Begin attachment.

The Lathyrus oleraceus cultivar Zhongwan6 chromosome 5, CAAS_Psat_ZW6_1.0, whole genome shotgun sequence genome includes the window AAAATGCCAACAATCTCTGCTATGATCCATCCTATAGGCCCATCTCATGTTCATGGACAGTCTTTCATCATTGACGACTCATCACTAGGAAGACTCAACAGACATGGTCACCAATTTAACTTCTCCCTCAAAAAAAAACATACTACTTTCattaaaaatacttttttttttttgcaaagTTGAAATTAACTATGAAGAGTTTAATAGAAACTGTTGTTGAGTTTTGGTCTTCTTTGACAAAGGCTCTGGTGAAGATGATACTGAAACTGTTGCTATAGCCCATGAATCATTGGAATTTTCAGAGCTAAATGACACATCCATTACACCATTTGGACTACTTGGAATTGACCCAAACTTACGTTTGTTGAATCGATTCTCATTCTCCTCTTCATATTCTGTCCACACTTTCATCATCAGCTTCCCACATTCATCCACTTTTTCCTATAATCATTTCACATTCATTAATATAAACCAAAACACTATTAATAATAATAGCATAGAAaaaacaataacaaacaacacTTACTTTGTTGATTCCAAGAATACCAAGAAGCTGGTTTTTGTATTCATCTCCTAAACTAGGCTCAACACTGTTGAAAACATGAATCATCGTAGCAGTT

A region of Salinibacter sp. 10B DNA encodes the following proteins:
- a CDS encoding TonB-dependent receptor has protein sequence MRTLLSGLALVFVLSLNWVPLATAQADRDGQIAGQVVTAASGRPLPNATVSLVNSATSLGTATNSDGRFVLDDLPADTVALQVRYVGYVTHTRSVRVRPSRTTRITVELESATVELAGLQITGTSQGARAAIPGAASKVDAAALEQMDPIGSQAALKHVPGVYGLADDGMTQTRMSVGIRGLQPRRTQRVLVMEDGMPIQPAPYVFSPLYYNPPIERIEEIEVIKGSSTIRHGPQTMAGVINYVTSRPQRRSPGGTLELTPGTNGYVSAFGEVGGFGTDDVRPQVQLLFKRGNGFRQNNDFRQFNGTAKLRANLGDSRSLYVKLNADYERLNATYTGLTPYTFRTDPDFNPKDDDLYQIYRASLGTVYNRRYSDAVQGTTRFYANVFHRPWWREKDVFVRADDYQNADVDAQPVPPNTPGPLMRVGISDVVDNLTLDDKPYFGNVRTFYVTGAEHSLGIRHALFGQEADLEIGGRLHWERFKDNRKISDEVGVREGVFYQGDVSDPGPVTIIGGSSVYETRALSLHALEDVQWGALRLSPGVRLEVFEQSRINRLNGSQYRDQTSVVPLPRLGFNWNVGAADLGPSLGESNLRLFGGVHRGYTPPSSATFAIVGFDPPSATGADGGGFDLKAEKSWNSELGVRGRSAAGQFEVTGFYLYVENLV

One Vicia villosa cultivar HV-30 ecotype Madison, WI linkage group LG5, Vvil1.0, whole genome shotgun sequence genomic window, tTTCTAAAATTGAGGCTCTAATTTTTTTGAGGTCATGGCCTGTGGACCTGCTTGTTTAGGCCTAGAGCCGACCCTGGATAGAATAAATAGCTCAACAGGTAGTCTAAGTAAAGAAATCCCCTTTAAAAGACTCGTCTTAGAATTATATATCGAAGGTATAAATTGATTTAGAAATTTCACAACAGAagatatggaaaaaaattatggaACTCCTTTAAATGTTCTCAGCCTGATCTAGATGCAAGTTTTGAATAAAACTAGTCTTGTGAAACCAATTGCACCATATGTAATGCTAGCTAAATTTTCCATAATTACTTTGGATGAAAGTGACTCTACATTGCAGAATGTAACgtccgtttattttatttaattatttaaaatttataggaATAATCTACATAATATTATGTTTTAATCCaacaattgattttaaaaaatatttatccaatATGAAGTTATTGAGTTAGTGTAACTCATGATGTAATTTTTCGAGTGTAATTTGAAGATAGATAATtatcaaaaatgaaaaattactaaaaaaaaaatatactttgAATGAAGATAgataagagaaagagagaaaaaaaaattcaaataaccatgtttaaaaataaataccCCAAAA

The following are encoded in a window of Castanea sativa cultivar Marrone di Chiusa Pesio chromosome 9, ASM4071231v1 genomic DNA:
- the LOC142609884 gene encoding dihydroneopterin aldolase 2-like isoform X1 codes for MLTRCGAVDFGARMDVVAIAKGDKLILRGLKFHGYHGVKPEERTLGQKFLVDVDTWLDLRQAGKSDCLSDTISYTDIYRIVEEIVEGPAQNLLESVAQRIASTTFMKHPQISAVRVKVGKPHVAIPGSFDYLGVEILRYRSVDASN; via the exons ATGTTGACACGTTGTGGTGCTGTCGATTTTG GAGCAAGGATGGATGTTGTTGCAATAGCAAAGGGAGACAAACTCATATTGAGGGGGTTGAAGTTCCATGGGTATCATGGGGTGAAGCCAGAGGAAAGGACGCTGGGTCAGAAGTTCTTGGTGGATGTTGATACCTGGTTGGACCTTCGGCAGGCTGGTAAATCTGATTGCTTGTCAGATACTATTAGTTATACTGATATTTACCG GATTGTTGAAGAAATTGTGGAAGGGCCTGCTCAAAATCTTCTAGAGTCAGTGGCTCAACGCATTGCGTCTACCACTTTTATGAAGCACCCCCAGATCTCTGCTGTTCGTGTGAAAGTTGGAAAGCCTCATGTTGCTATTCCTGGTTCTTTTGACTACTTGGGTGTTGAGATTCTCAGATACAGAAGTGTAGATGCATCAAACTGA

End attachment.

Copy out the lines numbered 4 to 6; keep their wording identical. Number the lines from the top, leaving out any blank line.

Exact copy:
One Vicia villosa cultivar HV-30 ecotype Madison, WI linkage group LG5, Vvil1.0, whole genome shotgun sequence genomic window, tTTCTAAAATTGAGGCTCTAATTTTTTTGAGGTCATGGCCTGTGGACCTGCTTGTTTAGGCCTAGAGCCGACCCTGGATAGAATAAATAGCTCAACAGGTAGTCTAAGTAAAGAAATCCCCTTTAAAAGACTCGTCTTAGAATTATATATCGAAGGTATAAATTGATTTAGAAATTTCACAACAGAagatatggaaaaaaattatggaACTCCTTTAAATGTTCTCAGCCTGATCTAGATGCAAGTTTTGAATAAAACTAGTCTTGTGAAACCAATTGCACCATATGTAATGCTAGCTAAATTTTCCATAATTACTTTGGATGAAAGTGACTCTACATTGCAGAATGTAACgtccgtttattttatttaattatttaaaatttataggaATAATCTACATAATATTATGTTTTAATCCaacaattgattttaaaaaatatttatccaatATGAAGTTATTGAGTTAGTGTAACTCATGATGTAATTTTTCGAGTGTAATTTGAAGATAGATAATtatcaaaaatgaaaaattactaaaaaaaaaatatactttgAATGAAGATAgataagagaaagagagaaaaaaaaattcaaataaccatgtttaaaaataaataccCCAAAA

The following are encoded in a window of Castanea sativa cultivar Marrone di Chiusa Pesio chromosome 9, ASM4071231v1 genomic DNA:
- the LOC142609884 gene encoding dihydroneopterin aldolase 2-like isoform X1 codes for MLTRCGAVDFGARMDVVAIAKGDKLILRGLKFHGYHGVKPEERTLGQKFLVDVDTWLDLRQAGKSDCLSDTISYTDIYRIVEEIVEGPAQNLLESVAQRIASTTFMKHPQISAVRVKVGKPHVAIPGSFDYLGVEILRYRSVDASN; via the exons ATGTTGACACGTTGTGGTGCTGTCGATTTTG GAGCAAGGATGGATGTTGTTGCAATAGCAAAGGGAGACAAACTCATATTGAGGGGGTTGAAGTTCCATGGGTATCATGGGGTGAAGCCAGAGGAAAGGACGCTGGGTCAGAAGTTCTTGGTGGATGTTGATACCTGGTTGGACCTTCGGCAGGCTGGTAAATCTGATTGCTTGTCAGATACTATTAGTTATACTGATATTTACCG GATTGTTGAAGAAATTGTGGAAGGGCCTGCTCAAAATCTTCTAGAGTCAGTGGCTCAACGCATTGCGTCTACCACTTTTATGAAGCACCCCCAGATCTCTGCTGTTCGTGTGAAAGTTGGAAAGCCTCATGTTGCTATTCCTGGTTCTTTTGACTACTTGGGTGTTGAGATTCTCAGATACAGAAGTGTAGATGCATCAAACTGA